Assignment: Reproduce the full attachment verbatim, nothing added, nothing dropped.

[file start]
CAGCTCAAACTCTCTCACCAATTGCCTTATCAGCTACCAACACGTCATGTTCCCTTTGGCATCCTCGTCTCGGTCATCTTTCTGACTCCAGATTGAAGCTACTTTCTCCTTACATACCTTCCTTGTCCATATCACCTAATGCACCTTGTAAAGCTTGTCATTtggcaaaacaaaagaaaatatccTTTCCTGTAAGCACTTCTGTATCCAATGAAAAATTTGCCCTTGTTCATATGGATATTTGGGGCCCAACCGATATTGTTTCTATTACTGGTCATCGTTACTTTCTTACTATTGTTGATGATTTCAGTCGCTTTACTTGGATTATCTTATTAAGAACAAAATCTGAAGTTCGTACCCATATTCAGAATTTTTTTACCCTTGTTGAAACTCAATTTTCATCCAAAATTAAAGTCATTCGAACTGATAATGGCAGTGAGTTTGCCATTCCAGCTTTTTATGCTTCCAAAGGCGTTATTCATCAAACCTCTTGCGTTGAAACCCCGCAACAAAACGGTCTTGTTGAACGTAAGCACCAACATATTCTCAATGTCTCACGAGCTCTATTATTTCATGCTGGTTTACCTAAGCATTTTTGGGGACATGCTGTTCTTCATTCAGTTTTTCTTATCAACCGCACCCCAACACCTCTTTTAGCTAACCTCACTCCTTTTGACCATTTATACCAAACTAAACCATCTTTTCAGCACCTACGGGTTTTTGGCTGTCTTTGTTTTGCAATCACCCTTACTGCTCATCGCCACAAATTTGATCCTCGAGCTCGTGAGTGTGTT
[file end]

CAGCTCAAACTCTCTCACCAATTGCCTTATCAGCTACCAACACGTCATGTTCCCTTTGGCATCCTCGTCTCGGTCATCTTTCTGACTCCAGATTGAAGCTACTTTCTCCTTACATACCTTCCTTGTCCATATCACCTAATGCACCTTGTAAAGCTTGTCATTtggcaaaacaaaagaaaatatccTTTCCTGTAAGCACTTCTGTATCCAATGAAAAATTTGCCCTTGTTCATATGGATATTTGGGGCCCAACCGATATTGTTTCTATTACTGGTCATCGTTACTTTCTTACTATTGTTGATGATTTCAGTCGCTTTACTTGGATTATCTTATTAAGAACAAAATCTGAAGTTCGTACCCATATTCAGAATTTTTTTACCCTTGTTGAAACTCAATTTTCATCCAAAATTAAAGTCATTCGAACTGATAATGGCAGTGAGTTTGCCATTCCAGCTTTTTATGCTTCCAAAGGCGTTATTCATCAAACCTCTTGCGTTGAAACCCCGCAACAAAACGGTCTTGTTGAACGTAAGCACCAACATATTCTCAATGTCTCACGAGCTCTATTATTTCATGCTGGTTTACCTAAGCATTTTTGGGGACATGCTGTTCTTCATTCAGTTTTTCTTATCAACCGCACCCCAACACCTCTTTTAGCTAACCTCACTCCTTTTGACCATTTATACCAAACTAAACCATCTTTTCAGCACCTACGGGTTTTTGGCTGTCTTTGTTTTGCAATCACCCTTACTGCTCATCGCCACAAATTTGATCCTCGAGCTCGTGAGTGTGTT